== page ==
Many spas are already seeing appreciable numbers by shifting their marketing focus away from the pampering indulgence message, and instead emphasizing their wellness benefits. “The spas that will do the best this year are those that continue to add wellness-based programs,” Brown affirms. Murphy adds that marketing this aspect of the spa “focuses on the importance of having a third, safe place apart from work and home.”
In our challenging economy, families and individuals are monitoring their budgets more tightly than they have in decades. But they are also more proactive when it comes to preventive healthcare and achieving a balanced, low-stress lifestyle. Spas that successfully embrace this dual trend—healthier living and more careful discretionary spending—will find themselves riding the wave of forward progress rather than struggling to stay afloat.
Even if you’re already partnering with outside wellness providers such as gyms, yoga studios and life coaches, continue to explore health-related options during the third quarter. Could you host meditation or emotional support group meetings? Add energy healing services? Retail teas and supplements? Bring an exercise physiology expert on board? Focus on giving your clients reasons to seek your services and expertise more frequently and regularly.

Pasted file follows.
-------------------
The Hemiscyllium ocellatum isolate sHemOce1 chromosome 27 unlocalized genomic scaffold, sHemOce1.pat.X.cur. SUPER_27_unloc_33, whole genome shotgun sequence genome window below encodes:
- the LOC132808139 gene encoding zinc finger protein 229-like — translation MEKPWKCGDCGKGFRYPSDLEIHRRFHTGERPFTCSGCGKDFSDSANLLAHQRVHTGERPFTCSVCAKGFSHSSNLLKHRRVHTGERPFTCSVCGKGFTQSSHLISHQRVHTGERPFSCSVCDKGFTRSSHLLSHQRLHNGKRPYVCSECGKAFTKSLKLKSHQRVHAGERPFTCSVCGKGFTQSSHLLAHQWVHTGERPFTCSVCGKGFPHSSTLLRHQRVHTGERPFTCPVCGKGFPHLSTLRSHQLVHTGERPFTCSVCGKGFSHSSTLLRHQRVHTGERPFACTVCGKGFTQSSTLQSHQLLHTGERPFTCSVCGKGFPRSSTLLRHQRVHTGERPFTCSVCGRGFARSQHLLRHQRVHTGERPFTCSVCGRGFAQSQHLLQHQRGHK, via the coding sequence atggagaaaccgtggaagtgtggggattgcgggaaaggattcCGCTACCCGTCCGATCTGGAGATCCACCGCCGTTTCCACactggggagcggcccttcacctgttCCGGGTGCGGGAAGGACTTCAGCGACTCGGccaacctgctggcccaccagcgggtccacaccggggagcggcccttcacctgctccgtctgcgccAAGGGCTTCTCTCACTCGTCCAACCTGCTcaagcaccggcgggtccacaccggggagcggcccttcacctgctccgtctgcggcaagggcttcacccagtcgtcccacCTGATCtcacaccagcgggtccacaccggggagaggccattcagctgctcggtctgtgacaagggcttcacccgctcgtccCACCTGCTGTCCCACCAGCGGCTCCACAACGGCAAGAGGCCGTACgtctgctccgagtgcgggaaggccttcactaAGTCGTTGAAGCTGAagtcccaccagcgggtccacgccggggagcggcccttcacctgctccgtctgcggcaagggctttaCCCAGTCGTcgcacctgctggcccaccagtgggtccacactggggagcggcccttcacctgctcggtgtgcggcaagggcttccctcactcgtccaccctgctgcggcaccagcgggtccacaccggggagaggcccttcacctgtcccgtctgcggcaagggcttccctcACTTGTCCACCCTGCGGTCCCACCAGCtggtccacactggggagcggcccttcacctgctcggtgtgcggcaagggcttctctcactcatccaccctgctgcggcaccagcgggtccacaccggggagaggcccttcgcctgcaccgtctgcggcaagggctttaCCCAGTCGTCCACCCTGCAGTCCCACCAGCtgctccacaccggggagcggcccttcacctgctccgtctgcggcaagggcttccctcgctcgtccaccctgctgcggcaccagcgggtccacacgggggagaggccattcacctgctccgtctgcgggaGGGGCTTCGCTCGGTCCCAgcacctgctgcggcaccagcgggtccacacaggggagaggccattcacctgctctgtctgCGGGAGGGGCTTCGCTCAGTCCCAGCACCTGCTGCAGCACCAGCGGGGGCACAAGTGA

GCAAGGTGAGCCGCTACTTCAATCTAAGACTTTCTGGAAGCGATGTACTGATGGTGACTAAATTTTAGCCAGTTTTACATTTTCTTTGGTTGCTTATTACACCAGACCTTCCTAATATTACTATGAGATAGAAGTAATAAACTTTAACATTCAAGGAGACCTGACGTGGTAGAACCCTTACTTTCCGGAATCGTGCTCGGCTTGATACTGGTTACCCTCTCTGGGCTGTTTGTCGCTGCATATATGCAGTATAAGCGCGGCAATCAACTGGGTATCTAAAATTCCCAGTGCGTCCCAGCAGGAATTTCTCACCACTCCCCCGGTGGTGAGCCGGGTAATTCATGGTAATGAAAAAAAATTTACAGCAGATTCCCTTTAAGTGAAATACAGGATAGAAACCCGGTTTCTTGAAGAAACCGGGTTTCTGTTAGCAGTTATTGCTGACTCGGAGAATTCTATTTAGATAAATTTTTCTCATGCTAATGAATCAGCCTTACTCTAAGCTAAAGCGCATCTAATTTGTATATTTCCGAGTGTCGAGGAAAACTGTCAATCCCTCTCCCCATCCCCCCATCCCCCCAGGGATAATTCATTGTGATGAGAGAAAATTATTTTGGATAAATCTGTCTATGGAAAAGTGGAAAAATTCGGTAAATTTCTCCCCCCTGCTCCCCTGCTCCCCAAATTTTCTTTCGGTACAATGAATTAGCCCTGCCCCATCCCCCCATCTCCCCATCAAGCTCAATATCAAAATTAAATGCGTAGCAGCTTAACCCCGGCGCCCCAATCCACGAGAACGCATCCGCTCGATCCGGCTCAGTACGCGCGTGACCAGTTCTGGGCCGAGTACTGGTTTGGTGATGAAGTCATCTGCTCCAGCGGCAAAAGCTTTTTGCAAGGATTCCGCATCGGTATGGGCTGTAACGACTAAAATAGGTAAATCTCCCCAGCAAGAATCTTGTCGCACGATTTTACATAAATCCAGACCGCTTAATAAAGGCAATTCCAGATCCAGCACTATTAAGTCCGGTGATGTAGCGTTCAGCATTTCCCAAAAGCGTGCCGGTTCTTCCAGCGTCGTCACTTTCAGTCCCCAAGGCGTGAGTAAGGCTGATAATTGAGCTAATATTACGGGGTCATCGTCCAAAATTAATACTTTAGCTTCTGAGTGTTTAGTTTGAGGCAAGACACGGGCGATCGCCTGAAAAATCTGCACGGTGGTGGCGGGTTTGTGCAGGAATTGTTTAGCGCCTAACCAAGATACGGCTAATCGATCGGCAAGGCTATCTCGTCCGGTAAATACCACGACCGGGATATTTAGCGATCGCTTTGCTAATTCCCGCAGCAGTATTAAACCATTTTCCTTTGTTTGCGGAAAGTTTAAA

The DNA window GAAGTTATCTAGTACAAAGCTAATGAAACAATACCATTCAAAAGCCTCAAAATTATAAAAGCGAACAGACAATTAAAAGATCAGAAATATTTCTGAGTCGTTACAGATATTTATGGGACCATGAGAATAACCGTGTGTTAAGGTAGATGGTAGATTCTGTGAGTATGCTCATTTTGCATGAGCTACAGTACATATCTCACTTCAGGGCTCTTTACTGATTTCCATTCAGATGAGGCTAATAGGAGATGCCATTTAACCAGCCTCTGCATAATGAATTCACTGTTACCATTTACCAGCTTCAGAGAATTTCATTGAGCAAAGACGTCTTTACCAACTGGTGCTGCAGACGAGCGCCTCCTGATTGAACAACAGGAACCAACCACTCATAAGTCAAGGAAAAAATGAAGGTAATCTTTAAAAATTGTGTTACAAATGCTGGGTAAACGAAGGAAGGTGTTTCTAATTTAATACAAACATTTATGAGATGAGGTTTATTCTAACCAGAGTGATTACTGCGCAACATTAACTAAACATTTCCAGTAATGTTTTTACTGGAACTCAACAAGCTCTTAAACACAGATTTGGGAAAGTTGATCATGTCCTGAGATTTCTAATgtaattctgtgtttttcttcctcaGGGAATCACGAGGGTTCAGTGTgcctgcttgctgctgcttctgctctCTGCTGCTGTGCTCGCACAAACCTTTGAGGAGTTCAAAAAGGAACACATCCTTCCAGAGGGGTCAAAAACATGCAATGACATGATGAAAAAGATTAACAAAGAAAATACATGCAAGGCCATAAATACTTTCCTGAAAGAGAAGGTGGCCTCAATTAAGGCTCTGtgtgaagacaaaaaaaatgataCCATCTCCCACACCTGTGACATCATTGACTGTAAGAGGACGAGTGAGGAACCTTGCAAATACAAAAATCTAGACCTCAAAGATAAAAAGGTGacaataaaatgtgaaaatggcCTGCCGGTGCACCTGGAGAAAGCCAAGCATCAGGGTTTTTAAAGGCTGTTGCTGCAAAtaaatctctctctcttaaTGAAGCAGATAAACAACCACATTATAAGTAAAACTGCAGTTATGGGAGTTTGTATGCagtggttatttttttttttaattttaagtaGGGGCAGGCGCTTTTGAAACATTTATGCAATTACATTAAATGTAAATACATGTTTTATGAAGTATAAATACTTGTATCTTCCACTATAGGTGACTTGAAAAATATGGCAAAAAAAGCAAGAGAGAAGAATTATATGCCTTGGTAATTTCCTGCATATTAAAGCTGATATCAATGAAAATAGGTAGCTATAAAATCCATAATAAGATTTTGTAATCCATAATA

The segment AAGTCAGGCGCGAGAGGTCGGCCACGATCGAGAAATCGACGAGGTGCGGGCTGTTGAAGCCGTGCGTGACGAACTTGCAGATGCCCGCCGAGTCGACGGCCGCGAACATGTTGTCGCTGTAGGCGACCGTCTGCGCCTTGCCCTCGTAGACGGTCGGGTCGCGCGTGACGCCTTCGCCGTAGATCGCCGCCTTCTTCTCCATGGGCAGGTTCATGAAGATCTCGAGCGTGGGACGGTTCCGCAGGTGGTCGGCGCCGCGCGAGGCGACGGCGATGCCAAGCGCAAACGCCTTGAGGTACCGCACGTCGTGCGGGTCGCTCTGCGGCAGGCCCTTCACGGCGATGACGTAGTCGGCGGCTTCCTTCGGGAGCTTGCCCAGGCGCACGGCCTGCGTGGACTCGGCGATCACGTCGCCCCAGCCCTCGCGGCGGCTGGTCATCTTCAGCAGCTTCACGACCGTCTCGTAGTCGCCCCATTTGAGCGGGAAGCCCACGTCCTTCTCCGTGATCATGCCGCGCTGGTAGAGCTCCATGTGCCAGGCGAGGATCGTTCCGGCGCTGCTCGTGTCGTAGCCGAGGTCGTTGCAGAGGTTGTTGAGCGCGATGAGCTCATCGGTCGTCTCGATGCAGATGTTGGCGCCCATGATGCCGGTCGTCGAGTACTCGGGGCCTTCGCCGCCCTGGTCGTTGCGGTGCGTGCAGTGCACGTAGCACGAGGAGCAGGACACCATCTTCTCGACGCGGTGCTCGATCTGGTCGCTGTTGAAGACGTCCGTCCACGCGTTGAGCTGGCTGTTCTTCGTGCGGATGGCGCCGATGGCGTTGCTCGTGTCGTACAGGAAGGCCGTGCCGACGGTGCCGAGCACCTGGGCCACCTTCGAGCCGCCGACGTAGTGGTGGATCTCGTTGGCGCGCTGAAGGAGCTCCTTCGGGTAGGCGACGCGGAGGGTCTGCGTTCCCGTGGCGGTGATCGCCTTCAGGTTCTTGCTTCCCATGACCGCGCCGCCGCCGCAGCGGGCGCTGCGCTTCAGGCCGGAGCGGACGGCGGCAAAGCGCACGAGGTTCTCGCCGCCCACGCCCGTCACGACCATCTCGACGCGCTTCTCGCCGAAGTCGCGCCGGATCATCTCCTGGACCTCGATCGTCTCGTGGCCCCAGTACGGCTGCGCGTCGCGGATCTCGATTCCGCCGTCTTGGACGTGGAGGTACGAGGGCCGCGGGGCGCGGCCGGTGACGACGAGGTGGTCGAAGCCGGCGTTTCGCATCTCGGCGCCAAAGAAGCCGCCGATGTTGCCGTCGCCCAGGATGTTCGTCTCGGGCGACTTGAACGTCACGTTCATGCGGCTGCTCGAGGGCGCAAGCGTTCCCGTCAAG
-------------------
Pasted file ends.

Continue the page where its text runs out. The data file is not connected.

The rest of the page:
The third quarter is a great time to pilot new offerings. By trying them out now, you allow your staff to have them mastered by the time business picks up in the fall.
For example, this quarter Murphy is launching Young Woodhouse, a completely separate menu targeting guests aged six to 17. It’s a visionary move, too! “As the school year winds down and summer approaches, we can create a fun spa experience that provides an opportunity for moms, daughters and friends to bond,” she says.
Now is also a great time to think of providing clients with “spa-cations” (mini vacations that don’t require an overnight stay). “Stay-cations and spa-cations are definitely becoming more popular, but when doing them, it’s important to find creative, unique ways to engage your guests,” says Brown. Think about creating an escapist couples’ package with a day’s worth of services tailored to her and him, or an afternoon tea featuring elegant nail services that mothers can enjoy with their children. (Also check out “Meaning Well” on page 54 for out-of-the-box ideas for fostering fun summer wellness programs.)
The most important step you can take in the third quarter, however, is preparing for the crucial fourth quarter. “Planning themes and promotions for the holiday season should take priority,” Starr says. “Order bags and gift packaging, and decide on your retail inventory.” Be sure to purchase wisely though; Starr cautions that while you’ll always have a need for gift cardholders and retail bags, leftover holiday-specific items will just be a drain on your budget.
The third quarter is a time to stretch your comfort zone, too. Step back from the ”we’ve-always-done-it-this-way” mentality. Make this the summer that you truly focus on raising the bar for yourself, your staff and your clients. Because at the end of the quarter, that’s an investment you won’t regret pursuing.
Dr. Steven Austin Stovall is freelance writer and a management professor at Wilmington College in Wilmington, Ohio.